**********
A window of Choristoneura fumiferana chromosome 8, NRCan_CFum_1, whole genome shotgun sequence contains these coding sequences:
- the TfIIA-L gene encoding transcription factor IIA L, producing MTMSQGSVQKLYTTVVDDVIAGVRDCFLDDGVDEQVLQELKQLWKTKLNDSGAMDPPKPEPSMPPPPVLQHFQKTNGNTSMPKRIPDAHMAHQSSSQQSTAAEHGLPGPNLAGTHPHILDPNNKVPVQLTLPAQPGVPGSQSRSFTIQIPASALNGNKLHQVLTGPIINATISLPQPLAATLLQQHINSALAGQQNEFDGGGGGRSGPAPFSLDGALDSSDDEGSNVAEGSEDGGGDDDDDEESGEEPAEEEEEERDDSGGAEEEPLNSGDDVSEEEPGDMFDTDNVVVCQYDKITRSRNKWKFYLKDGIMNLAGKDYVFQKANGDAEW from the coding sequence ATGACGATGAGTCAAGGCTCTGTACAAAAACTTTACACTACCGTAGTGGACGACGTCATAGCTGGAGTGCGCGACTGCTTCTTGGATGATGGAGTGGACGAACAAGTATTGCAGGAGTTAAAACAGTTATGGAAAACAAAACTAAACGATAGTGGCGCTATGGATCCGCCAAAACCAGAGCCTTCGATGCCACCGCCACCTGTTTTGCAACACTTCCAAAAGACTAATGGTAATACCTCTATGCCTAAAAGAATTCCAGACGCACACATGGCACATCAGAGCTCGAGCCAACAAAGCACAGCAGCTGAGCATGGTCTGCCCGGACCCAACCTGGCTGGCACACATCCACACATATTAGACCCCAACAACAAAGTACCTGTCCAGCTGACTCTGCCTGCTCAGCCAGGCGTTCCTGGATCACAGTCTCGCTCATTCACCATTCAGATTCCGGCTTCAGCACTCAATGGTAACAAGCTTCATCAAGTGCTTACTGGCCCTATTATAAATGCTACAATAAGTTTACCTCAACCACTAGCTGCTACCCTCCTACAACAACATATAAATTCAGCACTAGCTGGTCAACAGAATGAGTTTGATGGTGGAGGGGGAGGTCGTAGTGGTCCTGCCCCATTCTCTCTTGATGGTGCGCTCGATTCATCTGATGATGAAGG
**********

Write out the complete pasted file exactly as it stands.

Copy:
A window of Choristoneura fumiferana chromosome 8, NRCan_CFum_1, whole genome shotgun sequence contains these coding sequences:
- the TfIIA-L gene encoding transcription factor IIA L, producing MTMSQGSVQKLYTTVVDDVIAGVRDCFLDDGVDEQVLQELKQLWKTKLNDSGAMDPPKPEPSMPPPPVLQHFQKTNGNTSMPKRIPDAHMAHQSSSQQSTAAEHGLPGPNLAGTHPHILDPNNKVPVQLTLPAQPGVPGSQSRSFTIQIPASALNGNKLHQVLTGPIINATISLPQPLAATLLQQHINSALAGQQNEFDGGGGGRSGPAPFSLDGALDSSDDEGSNVAEGSEDGGGDDDDDEESGEEPAEEEEEERDDSGGAEEEPLNSGDDVSEEEPGDMFDTDNVVVCQYDKITRSRNKWKFYLKDGIMNLAGKDYVFQKANGDAEW from the coding sequence ATGACGATGAGTCAAGGCTCTGTACAAAAACTTTACACTACCGTAGTGGACGACGTCATAGCTGGAGTGCGCGACTGCTTCTTGGATGATGGAGTGGACGAACAAGTATTGCAGGAGTTAAAACAGTTATGGAAAACAAAACTAAACGATAGTGGCGCTATGGATCCGCCAAAACCAGAGCCTTCGATGCCACCGCCACCTGTTTTGCAACACTTCCAAAAGACTAATGGTAATACCTCTATGCCTAAAAGAATTCCAGACGCACACATGGCACATCAGAGCTCGAGCCAACAAAGCACAGCAGCTGAGCATGGTCTGCCCGGACCCAACCTGGCTGGCACACATCCACACATATTAGACCCCAACAACAAAGTACCTGTCCAGCTGACTCTGCCTGCTCAGCCAGGCGTTCCTGGATCACAGTCTCGCTCATTCACCATTCAGATTCCGGCTTCAGCACTCAATGGTAACAAGCTTCATCAAGTGCTTACTGGCCCTATTATAAATGCTACAATAAGTTTACCTCAACCACTAGCTGCTACCCTCCTACAACAACATATAAATTCAGCACTAGCTGGTCAACAGAATGAGTTTGATGGTGGAGGGGGAGGTCGTAGTGGTCCTGCCCCATTCTCTCTTGATGGTGCGCTCGATTCATCTGATGATGAAGG